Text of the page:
We've been reading Life of Fred now for about a month, and we're a little more than halfway through the first book. In the sixth chapter, we learn about a mathemetician named Archimedes who once attempted to determine how many grains of sand it would take to fill the universe. Vigintillion, a word Archimedes invented to give name to such a quantity has become quite the buzz word around here. "I wuv you vigintilwon," Brian says. Archimedes also loved to draw circles, so much so in fact, he died protecting his beloved circles. Besides learning a little about thoughtful Archimedes, we've also learned about ellipses, set theory, number families, time, counting by fives, negative integers, and algebra, seasons, and geography. We've even learned a small smattering of German and Latin. Of all the concepts that Fred has dabbled with, the ellipse seems to be a favorite with our favorite five-year-old math professor. (Fred, of course!) Given Fred's preoccupation with the ellipse, I decided we'd spend a little time with the ellipse as well.

Before I share our elliptical journey with you, I want to mention something else first. When we first began with Fred, we were busy memorizing addition math facts so that we could progress to the next section in our Singapore curriculum. I think by this time, Dorothy would have been able to draw a number bond tree for any number between 1 and 10. She not only knew all the ways to break apart the number 8, but she could break apart each numeral and reduce them all to the number 1. She had it down pat.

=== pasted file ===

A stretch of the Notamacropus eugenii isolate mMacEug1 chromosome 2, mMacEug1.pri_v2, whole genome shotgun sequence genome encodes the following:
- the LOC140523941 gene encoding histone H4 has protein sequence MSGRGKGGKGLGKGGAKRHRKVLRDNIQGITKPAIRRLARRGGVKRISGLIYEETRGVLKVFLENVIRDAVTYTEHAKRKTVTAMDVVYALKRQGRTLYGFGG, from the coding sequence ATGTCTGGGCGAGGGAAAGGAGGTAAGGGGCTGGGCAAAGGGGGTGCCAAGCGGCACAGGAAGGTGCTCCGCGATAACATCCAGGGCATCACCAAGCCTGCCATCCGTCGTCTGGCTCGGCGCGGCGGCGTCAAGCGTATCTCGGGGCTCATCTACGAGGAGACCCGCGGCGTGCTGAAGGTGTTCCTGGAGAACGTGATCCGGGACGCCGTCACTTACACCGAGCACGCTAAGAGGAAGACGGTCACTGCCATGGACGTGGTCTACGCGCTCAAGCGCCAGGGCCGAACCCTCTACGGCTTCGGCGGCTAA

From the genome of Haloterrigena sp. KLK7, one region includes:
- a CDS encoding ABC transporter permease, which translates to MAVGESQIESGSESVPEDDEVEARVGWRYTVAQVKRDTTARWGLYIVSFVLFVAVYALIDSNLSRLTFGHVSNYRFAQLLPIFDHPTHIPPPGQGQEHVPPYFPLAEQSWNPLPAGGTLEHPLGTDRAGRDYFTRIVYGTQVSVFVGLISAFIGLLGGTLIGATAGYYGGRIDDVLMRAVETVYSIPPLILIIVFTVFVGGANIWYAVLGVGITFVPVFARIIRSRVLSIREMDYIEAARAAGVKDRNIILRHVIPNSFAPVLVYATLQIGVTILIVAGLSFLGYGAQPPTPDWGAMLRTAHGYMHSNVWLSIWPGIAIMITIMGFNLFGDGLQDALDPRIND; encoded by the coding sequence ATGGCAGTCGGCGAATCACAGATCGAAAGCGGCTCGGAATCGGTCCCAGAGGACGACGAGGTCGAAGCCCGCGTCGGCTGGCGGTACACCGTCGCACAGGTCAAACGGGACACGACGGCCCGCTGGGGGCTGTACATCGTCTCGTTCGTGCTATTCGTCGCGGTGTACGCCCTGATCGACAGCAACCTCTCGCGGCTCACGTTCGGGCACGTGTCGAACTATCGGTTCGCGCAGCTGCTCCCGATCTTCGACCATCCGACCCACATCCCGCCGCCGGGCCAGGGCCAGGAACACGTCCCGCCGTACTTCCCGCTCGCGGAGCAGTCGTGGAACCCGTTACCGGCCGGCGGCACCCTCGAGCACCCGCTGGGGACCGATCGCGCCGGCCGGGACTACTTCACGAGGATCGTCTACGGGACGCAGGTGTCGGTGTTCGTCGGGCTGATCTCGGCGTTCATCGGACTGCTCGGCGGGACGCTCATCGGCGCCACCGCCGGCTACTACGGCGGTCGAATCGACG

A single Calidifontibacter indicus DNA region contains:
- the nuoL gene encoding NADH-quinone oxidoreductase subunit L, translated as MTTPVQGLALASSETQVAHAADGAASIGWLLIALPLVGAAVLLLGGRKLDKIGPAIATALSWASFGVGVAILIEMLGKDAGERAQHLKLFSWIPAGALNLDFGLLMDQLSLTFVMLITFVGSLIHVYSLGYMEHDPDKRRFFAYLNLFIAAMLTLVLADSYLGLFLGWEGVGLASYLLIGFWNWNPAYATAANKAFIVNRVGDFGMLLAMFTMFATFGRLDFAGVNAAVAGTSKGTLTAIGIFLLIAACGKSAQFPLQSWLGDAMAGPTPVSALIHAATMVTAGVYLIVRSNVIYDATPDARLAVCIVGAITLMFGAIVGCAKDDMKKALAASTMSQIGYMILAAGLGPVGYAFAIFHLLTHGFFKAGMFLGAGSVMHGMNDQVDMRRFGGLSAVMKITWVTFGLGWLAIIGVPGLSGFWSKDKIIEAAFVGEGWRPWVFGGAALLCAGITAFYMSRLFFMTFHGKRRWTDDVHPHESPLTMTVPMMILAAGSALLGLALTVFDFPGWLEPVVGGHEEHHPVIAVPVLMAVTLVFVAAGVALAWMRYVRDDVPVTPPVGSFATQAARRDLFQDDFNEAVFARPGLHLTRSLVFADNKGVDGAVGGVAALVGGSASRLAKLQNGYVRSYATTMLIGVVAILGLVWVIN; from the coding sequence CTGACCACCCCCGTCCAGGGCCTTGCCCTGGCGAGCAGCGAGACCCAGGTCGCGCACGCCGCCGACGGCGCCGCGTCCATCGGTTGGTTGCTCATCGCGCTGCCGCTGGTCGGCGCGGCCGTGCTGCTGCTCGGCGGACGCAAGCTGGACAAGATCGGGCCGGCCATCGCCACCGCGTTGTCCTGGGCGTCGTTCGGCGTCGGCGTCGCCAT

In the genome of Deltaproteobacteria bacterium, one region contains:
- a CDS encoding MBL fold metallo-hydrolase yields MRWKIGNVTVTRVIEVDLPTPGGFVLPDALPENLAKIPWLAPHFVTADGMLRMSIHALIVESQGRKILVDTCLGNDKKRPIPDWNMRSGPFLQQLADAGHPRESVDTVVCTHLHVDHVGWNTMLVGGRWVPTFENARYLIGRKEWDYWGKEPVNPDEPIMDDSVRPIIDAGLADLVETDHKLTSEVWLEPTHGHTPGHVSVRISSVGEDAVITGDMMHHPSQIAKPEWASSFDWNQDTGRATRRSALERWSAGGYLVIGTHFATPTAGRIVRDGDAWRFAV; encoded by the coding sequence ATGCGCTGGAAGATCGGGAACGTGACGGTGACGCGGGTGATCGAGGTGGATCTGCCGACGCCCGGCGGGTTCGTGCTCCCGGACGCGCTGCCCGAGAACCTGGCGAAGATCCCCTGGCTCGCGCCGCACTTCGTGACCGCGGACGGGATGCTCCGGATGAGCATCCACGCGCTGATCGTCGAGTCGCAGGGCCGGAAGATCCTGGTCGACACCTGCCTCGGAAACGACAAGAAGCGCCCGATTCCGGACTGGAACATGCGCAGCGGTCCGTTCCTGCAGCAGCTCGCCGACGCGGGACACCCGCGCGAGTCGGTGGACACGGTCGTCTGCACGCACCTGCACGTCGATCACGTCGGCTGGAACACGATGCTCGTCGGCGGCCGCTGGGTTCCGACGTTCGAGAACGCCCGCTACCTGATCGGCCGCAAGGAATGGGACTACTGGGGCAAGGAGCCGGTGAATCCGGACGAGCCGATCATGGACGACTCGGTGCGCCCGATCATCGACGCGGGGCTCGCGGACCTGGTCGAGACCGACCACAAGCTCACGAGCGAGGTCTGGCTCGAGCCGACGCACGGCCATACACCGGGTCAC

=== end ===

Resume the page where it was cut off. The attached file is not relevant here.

Then we began with Fred. In the first chapter, Fred introduces the number 7, giving one way to make seven. Chapter Second, Fred again gives us 7 albeit by a different route. Chapter Third, 7 again. We are more than halfway through Book 1, and we have yet to work with a number other than 7. Strange, I thought. Very strange. I loved everything else we were learning through Fred. But I failed to understand where he was taking us with the repetition.

Then one day, we were reading in Fred about how Fred went to the dock of a lake, wanting to rent a rowboat. There were 4 boats to the left of the boathouse and 3 boats to the right of the boathouse. Dorothy was reading along, and here she stopped. She became very excited and shouted out, "It's just like the number bonds! 7 is the Whole (the total number of boats), and the 4 on the left is a Part, and the 3 on the right is a Part!"

After spending I don't know how many hours on games and worksheets (and yes we used manipulatives), she finally got it that those numbers stood for something

*real*. It finally clicked. And now I get it. That is, now I understand why it is that Fred stays with one number so long.

Now moving on to the ellipse.